With some 16,000 hours flying time spanning a 26-year career operating ultra-long-range commercial airliners and corporate jets, captain Dietrich joins the expanding Pegasus team. Familiar with numerous flight-decks, working with a variety of avionics systems and aircraft simulators, Captain Dietrich brings valuable knowledge to Pegasus. Reporting directly to the executive team, his hands-on experience will deliver vital input to the aircraft operational capability, performance and safety requirements. As an integral part of the Pegasus technical team he will work alongside Callen-Lenz and Pegasus Chief Engineer Matthew Buttle and be responsible for overseeing compliance, safety procedures and the coordination of test pilots during the official test flight phase. Construction of a full-scale VTOL demonstrator to show in Europe in 2020 has already begun and a series of investor evenings in South Africa starts this month. The MoU with the Callen-Lenz Group and the appointment of Captain Dietrich will ensure Pegasus development continues on the right trajectory.
What happened in aviation over the past week?
EAA Talk Show with Scully Levin
On Thursday evening Captain Scully Levin was hosed by Dr Mike Brown in the packed revamped EAA Auditorium at Rand Airport. What a pleasure it was to listen to so many of Scully’s stories, some of which I had not heard before. As the Talk Show host Dr Mike Brown certainly produced a most entertaining evening as he managed to get Scully to talk about his magnificent aviation career spanning more than 50 years. In addition, between Marie Reddy and Eugene Couzyn they have made a terrific improvement on the EAA Auditorium, which is now looking beautiful. It was also wonderful to meet up with so many EAA friends all of whom enjoyed the friendship of the evening. Thanks to everyone involved and now let’s see more talk shows in the future.
What is scheduled for the next few weeks?
African Pilot’s 2019 calendar
We will publish the aviation calendar within APAnews three months ahead, but you can always visit African Pilot’s website: www.africanpilot.co.za if you would like to obtain the full calendar for the entire year.
25 to 26 September
MEBAA show Morocco Marrakech Menara Airport, Morocco
Contact Matthew Cunliffe Tel: +971 4 603 3323 Cell +971 56 171 5734
E-mail: email@example.com Website: www.mebaamorocco.aero
26 to 27 September
Commercial Aviation Associate Symposium Africa Spier Wine Estate, Stellenbosch
Contact Tel 011 659 2345 E-mail: firstname.lastname@example.org
I will be representing African Pilot at the CAASA Symposium this week
Witbank Aeronautical Association Spring Bash Fly-in
Contact Marga Cell: 082 892 5954
Barnstormers MFC Warbirds Day airshow
1 to 3 October
AfBAA Conference and Exhibition Montecasino, Johannesburg
Contact E-mail: email@example.com Tel: +44 1206 844288
5 & 6 October
SAC Western Cape Regionals – Swellendam airfield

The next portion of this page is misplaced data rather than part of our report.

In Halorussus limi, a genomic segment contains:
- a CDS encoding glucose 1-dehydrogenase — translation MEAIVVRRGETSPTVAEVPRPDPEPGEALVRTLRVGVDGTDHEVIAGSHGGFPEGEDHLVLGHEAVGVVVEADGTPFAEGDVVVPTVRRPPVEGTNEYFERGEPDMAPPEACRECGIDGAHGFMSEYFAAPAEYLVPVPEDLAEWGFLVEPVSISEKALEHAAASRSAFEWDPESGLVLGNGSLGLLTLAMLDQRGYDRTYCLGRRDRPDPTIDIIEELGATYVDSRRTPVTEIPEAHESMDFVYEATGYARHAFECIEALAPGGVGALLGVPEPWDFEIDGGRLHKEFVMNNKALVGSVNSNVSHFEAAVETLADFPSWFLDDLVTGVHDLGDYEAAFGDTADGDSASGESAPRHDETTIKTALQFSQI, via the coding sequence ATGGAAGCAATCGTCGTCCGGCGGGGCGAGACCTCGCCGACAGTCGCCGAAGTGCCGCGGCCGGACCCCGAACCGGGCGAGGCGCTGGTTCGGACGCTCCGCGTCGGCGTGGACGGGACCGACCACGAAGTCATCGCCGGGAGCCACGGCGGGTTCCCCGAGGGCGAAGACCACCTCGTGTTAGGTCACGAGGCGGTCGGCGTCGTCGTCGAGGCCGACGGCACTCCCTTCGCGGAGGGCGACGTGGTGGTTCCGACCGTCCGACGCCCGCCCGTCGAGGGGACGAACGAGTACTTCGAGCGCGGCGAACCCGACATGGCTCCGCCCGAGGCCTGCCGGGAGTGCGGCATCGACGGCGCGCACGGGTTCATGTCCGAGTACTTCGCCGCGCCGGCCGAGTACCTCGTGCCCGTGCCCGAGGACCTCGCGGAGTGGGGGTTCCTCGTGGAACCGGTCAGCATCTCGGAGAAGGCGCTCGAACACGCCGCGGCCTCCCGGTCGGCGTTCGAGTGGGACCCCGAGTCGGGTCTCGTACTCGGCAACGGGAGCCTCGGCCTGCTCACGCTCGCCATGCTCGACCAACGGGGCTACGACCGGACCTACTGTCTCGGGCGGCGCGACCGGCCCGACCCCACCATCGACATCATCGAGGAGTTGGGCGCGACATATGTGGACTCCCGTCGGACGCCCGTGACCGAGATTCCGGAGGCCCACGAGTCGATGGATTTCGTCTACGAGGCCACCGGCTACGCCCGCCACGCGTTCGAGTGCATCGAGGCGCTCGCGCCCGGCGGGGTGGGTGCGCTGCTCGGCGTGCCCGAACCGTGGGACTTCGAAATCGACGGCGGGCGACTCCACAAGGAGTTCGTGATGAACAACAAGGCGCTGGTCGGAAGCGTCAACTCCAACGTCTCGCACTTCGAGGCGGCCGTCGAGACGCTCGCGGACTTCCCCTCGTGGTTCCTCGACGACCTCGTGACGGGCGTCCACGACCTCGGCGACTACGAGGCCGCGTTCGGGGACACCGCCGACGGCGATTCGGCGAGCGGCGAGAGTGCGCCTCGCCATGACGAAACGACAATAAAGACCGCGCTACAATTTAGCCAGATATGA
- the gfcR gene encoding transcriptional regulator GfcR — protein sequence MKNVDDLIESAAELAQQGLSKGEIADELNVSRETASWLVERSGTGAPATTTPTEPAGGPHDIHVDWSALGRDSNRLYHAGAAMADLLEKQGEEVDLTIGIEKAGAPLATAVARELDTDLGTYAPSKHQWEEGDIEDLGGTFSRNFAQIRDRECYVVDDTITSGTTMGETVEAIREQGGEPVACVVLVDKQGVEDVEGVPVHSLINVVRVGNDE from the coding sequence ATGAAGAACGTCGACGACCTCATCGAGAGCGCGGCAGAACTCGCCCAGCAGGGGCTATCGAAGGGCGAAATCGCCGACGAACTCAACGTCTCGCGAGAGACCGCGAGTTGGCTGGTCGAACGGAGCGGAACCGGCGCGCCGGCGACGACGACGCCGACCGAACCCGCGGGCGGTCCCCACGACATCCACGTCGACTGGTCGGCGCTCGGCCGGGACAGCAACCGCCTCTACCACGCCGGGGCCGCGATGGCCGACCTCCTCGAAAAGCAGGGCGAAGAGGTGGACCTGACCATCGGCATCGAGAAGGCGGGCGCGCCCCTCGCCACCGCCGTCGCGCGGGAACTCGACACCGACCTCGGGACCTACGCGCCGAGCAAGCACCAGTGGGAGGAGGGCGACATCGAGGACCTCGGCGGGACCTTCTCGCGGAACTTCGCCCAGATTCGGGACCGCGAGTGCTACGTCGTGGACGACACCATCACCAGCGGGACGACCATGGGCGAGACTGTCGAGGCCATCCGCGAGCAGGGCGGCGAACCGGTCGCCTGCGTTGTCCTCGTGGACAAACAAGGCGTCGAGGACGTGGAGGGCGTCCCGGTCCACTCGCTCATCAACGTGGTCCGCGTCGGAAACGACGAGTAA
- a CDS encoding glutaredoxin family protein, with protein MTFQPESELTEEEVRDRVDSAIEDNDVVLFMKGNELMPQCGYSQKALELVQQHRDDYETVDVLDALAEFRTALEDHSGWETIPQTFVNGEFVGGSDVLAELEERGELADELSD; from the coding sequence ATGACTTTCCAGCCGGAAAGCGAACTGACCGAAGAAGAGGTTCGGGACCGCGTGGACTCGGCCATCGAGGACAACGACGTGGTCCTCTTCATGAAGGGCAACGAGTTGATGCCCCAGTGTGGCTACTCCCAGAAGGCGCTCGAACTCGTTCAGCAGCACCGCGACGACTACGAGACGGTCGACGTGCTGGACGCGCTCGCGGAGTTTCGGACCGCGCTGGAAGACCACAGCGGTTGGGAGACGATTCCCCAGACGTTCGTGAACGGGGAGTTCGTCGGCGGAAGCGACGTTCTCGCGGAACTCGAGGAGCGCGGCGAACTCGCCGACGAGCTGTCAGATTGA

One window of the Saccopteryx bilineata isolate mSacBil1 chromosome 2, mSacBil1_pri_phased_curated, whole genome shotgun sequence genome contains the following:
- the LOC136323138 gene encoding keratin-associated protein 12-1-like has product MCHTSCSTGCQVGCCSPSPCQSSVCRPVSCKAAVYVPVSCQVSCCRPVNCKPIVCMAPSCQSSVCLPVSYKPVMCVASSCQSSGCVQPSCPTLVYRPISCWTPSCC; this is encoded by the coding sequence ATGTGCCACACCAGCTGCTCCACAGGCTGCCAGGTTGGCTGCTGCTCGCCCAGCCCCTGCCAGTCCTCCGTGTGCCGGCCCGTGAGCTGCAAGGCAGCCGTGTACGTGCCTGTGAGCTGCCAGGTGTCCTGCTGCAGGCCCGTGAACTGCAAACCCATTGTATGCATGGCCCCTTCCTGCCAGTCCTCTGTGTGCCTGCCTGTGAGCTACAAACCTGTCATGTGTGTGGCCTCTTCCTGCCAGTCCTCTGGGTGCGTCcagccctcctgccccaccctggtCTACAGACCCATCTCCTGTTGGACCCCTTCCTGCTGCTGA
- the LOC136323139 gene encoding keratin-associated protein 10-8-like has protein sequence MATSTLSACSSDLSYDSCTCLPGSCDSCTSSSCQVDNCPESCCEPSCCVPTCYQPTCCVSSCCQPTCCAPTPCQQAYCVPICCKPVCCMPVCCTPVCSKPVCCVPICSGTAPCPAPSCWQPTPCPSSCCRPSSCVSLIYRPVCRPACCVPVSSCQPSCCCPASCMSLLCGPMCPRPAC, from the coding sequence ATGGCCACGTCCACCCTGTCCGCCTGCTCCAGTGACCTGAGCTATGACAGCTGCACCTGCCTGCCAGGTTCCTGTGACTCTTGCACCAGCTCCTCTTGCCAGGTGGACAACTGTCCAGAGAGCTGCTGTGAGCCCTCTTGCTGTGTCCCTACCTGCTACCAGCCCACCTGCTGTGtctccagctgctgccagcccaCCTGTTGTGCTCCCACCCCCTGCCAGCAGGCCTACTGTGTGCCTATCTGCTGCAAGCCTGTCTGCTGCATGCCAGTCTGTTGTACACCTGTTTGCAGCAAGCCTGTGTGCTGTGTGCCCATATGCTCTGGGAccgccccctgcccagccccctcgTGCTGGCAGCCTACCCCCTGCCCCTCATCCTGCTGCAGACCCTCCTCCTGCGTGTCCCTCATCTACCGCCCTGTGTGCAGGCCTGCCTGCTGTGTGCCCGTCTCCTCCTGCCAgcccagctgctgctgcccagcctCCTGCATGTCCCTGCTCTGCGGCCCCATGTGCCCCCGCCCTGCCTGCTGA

Contact Annie Boon e-mail: firstname.lastname@example.org
10 to 13 October
Airlines Association of Southern Africa 49th Annual General Assembly – Reunion Island
I will be representing African Pilot at this very important annual conference again this year
15 & 16 October
Drone Con International Convention Centre Durban
15 to 18 October
SACAA ARO regulatory development workshop Ambrosia Hall, Midrand
SACAA Strategic Plan Stakeholder Consultation Kempton Park
RSVP Charmaine Shibambo E-mail: email@example.com Tel: 011 545 1076
SAPFA SA Landing Championships at Brits Airfield
Contact Ron Stirk E-mail: firstname.lastname@example.org Cell:082 445 0373
25 and 26 October
Ladysmith Aviation Careers Expo sponsored by the SACAA
Contact Kgomotso Malema E-mail: email@example.com Cell 083 451 2661
22 to 24 October
NBAA-BACE Las Vegas, Nevada, USA
SAPFA Baragwanath Fun Rally – Baragwanath Airfield
Contact Frank Eckard cell: 083 269 1516 e-mail: firstname.lastname@example.org
SAPFA Rally Championships – Stellenbosch airfield
Contact Frank Eckard cell: 083 269 1516 e-mail: email@example.com
8 to 10 November
EAA Sun ‘n Fun at Brits airfield
Contact EAA National Committee Marie Reddy E-mail: firstname.lastname@example.org
Aero Club of South Africa annual awards Rand Airport
Contact AeCSA office 011 082 1100 e-mail: email@example.com
22 to 24 November
NBAA- BASE convention and exhibition in Las Vegas Convention Centre, Nevada, USA
SAPFA Springs Speed Rally – Springs Airfield
Contact Jonty Esser cell: 082 855 9435 e-mail: firstname.lastname@example.org
30 November – 1 December
SAC Ace of Base Vereeniging Airfield
Contact Annie Boon e-mail: email@example.com
African Pilot has started preparing the 2020 aviation events calendar
Do you have an aviation event planned for 2020? If so please let me have the details so that I can add this information to the 2020 aviation calendar that has already started. Information is shared with the following organisations:
Capital Sounds – Brian Emmenis
Air Show South Africa (ASSA)
The Aero Club of South Africa (AeCSA)
South African Power Flying Association (SAPFA)
Sports Aerobatic Club of South Africa (SAC)
Experimental Aircraft Association (EAA)
South African Civil Aviation Authority (SACAA)
Commercial Aviation Association of Southern Africa (CAASA)
Nearly ALL other aviation media use this calendar for the information they publish
Several other organisations both in South Africa as well as abroad.
Please send details to: firstname.lastname@example.org Thank you.
AFRICAN AVIATION NEWS
Zambia takes delivery of two C-27Js
On 21 August 2019 one of Zambia’s C-27Js, registration AF003, was seen at Lanseria International Airport, indicating that the deliveries have happened. With its first flight flew on 24 September 1999, the C-27 Spartan was developed from the G.222/C-27A, using the engines and systems of the Lockheed Martin C-130J Super Hercules to provide 30% lower operating costs and 35% increased range. The Spartan offers the ability to carry up to 60 troops in high density configuration and a maximum of 46 paratroopers. In the medical role 36 stretchers and six attendants can be carried. The payload is 9 000 kg for the C-27J, although maximum payload is more than 10 tons.